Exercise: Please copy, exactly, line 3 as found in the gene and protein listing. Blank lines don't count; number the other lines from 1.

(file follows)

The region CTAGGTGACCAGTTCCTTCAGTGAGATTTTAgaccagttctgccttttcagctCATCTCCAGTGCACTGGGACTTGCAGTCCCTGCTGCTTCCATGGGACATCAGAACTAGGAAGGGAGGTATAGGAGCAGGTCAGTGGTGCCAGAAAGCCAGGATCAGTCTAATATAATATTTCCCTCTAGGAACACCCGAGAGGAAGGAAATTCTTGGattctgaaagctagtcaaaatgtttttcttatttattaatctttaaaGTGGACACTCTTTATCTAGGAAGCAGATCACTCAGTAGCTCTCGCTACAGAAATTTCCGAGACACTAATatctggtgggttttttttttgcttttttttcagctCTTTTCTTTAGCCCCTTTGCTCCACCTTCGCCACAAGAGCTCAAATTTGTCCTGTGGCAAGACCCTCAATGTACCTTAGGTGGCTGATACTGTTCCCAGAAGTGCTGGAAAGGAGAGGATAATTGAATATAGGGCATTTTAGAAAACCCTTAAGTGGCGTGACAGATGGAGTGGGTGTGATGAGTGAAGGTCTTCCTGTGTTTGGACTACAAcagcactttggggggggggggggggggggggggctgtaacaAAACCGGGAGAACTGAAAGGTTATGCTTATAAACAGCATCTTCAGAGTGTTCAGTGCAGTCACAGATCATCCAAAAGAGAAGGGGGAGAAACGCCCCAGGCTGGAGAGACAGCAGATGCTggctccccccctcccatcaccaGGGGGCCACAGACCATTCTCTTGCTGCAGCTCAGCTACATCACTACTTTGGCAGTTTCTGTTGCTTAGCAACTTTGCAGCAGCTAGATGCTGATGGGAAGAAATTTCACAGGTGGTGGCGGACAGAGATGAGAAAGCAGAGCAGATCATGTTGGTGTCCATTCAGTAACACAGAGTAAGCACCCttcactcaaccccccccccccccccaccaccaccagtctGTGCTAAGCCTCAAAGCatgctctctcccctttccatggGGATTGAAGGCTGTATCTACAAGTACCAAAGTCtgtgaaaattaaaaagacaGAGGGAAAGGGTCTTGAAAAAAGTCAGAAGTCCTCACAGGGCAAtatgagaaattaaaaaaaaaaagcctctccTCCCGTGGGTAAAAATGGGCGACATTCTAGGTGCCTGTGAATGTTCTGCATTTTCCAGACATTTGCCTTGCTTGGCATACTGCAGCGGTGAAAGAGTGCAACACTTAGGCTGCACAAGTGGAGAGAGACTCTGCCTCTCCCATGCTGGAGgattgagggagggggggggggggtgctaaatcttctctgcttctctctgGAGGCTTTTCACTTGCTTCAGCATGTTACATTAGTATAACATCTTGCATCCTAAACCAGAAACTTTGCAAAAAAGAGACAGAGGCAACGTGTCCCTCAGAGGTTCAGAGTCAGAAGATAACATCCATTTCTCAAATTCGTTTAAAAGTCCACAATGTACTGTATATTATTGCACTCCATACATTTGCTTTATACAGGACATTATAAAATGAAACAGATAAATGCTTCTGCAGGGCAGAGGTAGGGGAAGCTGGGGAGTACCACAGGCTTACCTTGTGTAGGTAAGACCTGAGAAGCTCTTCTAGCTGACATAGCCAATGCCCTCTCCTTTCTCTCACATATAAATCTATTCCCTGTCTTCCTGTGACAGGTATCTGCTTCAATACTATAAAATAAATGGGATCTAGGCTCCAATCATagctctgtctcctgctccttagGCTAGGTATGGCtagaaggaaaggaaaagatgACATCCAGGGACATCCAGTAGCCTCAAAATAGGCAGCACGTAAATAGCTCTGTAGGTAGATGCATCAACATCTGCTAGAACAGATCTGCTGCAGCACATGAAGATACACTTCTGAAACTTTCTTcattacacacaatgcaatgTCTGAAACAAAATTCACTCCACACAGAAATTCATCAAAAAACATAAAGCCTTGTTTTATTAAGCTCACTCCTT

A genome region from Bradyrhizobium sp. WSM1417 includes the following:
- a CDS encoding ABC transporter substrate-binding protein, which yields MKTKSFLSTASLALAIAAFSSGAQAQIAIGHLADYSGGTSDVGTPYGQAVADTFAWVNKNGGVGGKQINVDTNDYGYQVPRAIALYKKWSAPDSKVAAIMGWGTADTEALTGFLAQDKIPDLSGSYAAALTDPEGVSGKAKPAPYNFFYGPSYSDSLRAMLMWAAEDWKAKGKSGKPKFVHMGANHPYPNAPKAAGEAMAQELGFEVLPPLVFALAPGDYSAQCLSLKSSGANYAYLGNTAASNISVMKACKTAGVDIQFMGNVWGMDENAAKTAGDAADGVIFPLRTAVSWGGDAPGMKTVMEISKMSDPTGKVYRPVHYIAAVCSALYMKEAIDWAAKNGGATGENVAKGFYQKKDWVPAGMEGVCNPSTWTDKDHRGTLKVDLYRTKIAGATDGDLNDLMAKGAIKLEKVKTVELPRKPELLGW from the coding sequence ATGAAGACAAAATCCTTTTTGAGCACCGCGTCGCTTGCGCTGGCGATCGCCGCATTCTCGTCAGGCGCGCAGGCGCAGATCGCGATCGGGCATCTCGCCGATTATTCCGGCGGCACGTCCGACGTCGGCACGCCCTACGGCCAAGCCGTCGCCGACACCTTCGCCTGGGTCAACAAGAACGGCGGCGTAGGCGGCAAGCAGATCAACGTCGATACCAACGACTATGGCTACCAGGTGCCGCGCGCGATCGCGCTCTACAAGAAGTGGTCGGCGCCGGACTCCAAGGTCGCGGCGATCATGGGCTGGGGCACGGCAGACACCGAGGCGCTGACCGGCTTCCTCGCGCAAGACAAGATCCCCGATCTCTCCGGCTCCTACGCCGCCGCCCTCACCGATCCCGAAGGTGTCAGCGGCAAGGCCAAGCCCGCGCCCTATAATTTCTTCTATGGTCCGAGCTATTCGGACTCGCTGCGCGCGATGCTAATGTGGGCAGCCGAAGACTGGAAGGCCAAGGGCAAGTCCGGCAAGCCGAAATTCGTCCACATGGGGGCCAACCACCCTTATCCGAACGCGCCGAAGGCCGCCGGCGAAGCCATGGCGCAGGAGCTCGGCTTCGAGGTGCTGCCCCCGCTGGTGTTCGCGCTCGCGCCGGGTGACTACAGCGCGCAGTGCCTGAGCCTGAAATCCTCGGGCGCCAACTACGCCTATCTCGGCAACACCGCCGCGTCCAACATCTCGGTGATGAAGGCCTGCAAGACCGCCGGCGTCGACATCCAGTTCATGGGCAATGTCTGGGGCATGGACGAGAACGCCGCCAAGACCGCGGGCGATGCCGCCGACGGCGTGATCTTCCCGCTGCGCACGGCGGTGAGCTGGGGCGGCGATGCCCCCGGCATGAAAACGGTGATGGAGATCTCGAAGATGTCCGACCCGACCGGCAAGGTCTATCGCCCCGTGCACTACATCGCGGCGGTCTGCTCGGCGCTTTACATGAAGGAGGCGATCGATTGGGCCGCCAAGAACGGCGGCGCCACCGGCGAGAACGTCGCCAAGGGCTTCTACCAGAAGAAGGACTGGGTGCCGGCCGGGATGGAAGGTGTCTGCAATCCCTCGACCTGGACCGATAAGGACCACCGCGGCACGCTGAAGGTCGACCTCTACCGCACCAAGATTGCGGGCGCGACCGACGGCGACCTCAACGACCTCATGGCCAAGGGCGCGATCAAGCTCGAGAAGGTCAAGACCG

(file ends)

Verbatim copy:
- a CDS encoding ABC transporter substrate-binding protein, which yields MKTKSFLSTASLALAIAAFSSGAQAQIAIGHLADYSGGTSDVGTPYGQAVADTFAWVNKNGGVGGKQINVDTNDYGYQVPRAIALYKKWSAPDSKVAAIMGWGTADTEALTGFLAQDKIPDLSGSYAAALTDPEGVSGKAKPAPYNFFYGPSYSDSLRAMLMWAAEDWKAKGKSGKPKFVHMGANHPYPNAPKAAGEAMAQELGFEVLPPLVFALAPGDYSAQCLSLKSSGANYAYLGNTAASNISVMKACKTAGVDIQFMGNVWGMDENAAKTAGDAADGVIFPLRTAVSWGGDAPGMKTVMEISKMSDPTGKVYRPVHYIAAVCSALYMKEAIDWAAKNGGATGENVAKGFYQKKDWVPAGMEGVCNPSTWTDKDHRGTLKVDLYRTKIAGATDGDLNDLMAKGAIKLEKVKTVELPRKPELLGW from the coding sequence ATGAAGACAAAATCCTTTTTGAGCACCGCGTCGCTTGCGCTGGCGATCGCCGCATTCTCGTCAGGCGCGCAGGCGCAGATCGCGATCGGGCATCTCGCCGATTATTCCGGCGGCACGTCCGACGTCGGCACGCCCTACGGCCAAGCCGTCGCCGACACCTTCGCCTGGGTCAACAAGAACGGCGGCGTAGGCGGCAAGCAGATCAACGTCGATACCAACGACTATGGCTACCAGGTGCCGCGCGCGATCGCGCTCTACAAGAAGTGGTCGGCGCCGGACTCCAAGGTCGCGGCGATCATGGGCTGGGGCACGGCAGACACCGAGGCGCTGACCGGCTTCCTCGCGCAAGACAAGATCCCCGATCTCTCCGGCTCCTACGCCGCCGCCCTCACCGATCCCGAAGGTGTCAGCGGCAAGGCCAAGCCCGCGCCCTATAATTTCTTCTATGGTCCGAGCTATTCGGACTCGCTGCGCGCGATGCTAATGTGGGCAGCCGAAGACTGGAAGGCCAAGGGCAAGTCCGGCAAGCCGAAATTCGTCCACATGGGGGCCAACCACCCTTATCCGAACGCGCCGAAGGCCGCCGGCGAAGCCATGGCGCAGGAGCTCGGCTTCGAGGTGCTGCCCCCGCTGGTGTTCGCGCTCGCGCCGGGTGACTACAGCGCGCAGTGCCTGAGCCTGAAATCCTCGGGCGCCAACTACGCCTATCTCGGCAACACCGCCGCGTCCAACATCTCGGTGATGAAGGCCTGCAAGACCGCCGGCGTCGACATCCAGTTCATGGGCAATGTCTGGGGCATGGACGAGAACGCCGCCAAGACCGCGGGCGATGCCGCCGACGGCGTGATCTTCCCGCTGCGCACGGCGGTGAGCTGGGGCGGCGATGCCCCCGGCATGAAAACGGTGATGGAGATCTCGAAGATGTCCGACCCGACCGGCAAGGTCTATCGCCCCGTGCACTACATCGCGGCGGTCTGCTCGGCGCTTTACATGAAGGAGGCGATCGATTGGGCCGCCAAGAACGGCGGCGCCACCGGCGAGAACGTCGCCAAGGGCTTCTACCAGAAGAAGGACTGGGTGCCGGCCGGGATGGAAGGTGTCTGCAATCCCTCGACCTGGACCGATAAGGACCACCGCGGCACGCTGAAGGTCGACCTCTACCGCACCAAGATTGCGGGCGCGACCGACGGCGACCTCAACGACCTCATGGCCAAGGGCGCGATCAAGCTCGAGAAGGTCAAGACCG